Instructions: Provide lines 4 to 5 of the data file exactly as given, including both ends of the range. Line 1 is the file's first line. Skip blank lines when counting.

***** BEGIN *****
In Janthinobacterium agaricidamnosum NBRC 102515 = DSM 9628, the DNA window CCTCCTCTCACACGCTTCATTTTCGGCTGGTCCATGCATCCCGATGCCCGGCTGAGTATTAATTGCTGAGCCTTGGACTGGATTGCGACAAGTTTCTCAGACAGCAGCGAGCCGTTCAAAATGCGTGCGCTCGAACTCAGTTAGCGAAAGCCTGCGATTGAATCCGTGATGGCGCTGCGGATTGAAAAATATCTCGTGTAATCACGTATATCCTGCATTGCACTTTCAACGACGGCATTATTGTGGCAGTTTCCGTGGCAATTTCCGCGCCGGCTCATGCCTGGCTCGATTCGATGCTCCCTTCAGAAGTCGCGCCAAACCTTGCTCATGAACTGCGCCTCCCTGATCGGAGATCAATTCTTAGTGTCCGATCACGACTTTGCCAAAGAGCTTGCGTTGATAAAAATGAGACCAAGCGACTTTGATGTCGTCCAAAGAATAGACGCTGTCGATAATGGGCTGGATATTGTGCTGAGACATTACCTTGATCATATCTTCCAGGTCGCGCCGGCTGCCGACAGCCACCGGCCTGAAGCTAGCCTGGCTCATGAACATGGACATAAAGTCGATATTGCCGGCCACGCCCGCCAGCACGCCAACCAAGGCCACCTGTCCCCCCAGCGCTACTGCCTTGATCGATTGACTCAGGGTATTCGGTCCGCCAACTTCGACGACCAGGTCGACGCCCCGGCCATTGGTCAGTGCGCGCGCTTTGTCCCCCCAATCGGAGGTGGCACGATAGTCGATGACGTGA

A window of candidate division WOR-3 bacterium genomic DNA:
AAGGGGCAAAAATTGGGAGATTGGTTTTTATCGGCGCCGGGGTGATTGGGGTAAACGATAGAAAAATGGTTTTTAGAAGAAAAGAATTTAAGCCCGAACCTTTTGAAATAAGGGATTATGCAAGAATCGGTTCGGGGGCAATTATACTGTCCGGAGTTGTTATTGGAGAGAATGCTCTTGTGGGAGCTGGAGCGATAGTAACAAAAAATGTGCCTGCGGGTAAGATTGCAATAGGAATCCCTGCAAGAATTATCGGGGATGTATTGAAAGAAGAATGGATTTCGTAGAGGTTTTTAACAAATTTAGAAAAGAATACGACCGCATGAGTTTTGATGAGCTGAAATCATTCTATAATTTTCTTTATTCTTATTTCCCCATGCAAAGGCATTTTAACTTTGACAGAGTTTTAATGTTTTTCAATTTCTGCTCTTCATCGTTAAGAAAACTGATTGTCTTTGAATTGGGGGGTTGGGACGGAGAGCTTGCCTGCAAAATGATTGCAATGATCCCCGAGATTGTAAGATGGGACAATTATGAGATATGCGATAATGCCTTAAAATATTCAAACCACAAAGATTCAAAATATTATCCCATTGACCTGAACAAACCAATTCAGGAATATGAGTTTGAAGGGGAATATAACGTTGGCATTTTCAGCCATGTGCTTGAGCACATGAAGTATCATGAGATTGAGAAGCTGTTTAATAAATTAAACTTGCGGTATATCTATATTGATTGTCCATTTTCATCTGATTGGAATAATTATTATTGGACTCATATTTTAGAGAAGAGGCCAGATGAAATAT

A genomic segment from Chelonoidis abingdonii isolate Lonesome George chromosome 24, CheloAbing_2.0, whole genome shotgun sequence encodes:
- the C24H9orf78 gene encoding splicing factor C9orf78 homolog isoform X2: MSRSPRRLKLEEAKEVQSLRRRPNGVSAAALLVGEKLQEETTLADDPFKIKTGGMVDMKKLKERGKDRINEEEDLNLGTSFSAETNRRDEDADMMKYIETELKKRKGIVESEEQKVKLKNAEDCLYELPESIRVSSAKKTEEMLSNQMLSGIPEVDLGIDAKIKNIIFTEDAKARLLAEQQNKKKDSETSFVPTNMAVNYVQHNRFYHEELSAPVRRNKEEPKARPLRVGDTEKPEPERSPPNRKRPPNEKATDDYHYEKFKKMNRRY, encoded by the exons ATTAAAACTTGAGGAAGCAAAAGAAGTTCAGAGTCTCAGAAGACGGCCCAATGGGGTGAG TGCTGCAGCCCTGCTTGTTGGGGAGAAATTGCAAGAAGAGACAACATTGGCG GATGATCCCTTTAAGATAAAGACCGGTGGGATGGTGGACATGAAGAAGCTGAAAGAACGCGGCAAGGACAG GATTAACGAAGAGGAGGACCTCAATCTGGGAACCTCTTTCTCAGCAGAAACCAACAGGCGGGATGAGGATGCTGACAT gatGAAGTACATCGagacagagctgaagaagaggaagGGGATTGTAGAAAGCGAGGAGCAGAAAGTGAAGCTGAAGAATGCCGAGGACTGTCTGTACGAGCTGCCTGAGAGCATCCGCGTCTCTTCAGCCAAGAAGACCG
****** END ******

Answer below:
A genomic segment from Chelonoidis abingdonii isolate Lonesome George chromosome 24, CheloAbing_2.0, whole genome shotgun sequence encodes:
- the C24H9orf78 gene encoding splicing factor C9orf78 homolog isoform X2: MSRSPRRLKLEEAKEVQSLRRRPNGVSAAALLVGEKLQEETTLADDPFKIKTGGMVDMKKLKERGKDRINEEEDLNLGTSFSAETNRRDEDADMMKYIETELKKRKGIVESEEQKVKLKNAEDCLYELPESIRVSSAKKTEEMLSNQMLSGIPEVDLGIDAKIKNIIFTEDAKARLLAEQQNKKKDSETSFVPTNMAVNYVQHNRFYHEELSAPVRRNKEEPKARPLRVGDTEKPEPERSPPNRKRPPNEKATDDYHYEKFKKMNRRY, encoded by the exons ATTAAAACTTGAGGAAGCAAAAGAAGTTCAGAGTCTCAGAAGACGGCCCAATGGGGTGAG TGCTGCAGCCCTGCTTGTTGGGGAGAAATTGCAAGAAGAGACAACATTGGCG GATGATCCCTTTAAGATAAAGACCGGTGGGATGGTGGACATGAAGAAGCTGAAAGAACGCGGCAAGGACAG GATTAACGAAGAGGAGGACCTCAATCTGGGAACCTCTTTCTCAGCAGAAACCAACAGGCGGGATGAGGATGCTGACAT gatGAAGTACATCGagacagagctgaagaagaggaagGGGATTGTAGAAAGCGAGGAGCAGAAAGTGAAGCTGAAGAATGCCGAGGACTGTCTGTACGAGCTGCCTGAGAGCATCCGCGTCTCTTCAGCCAAGAAGACCG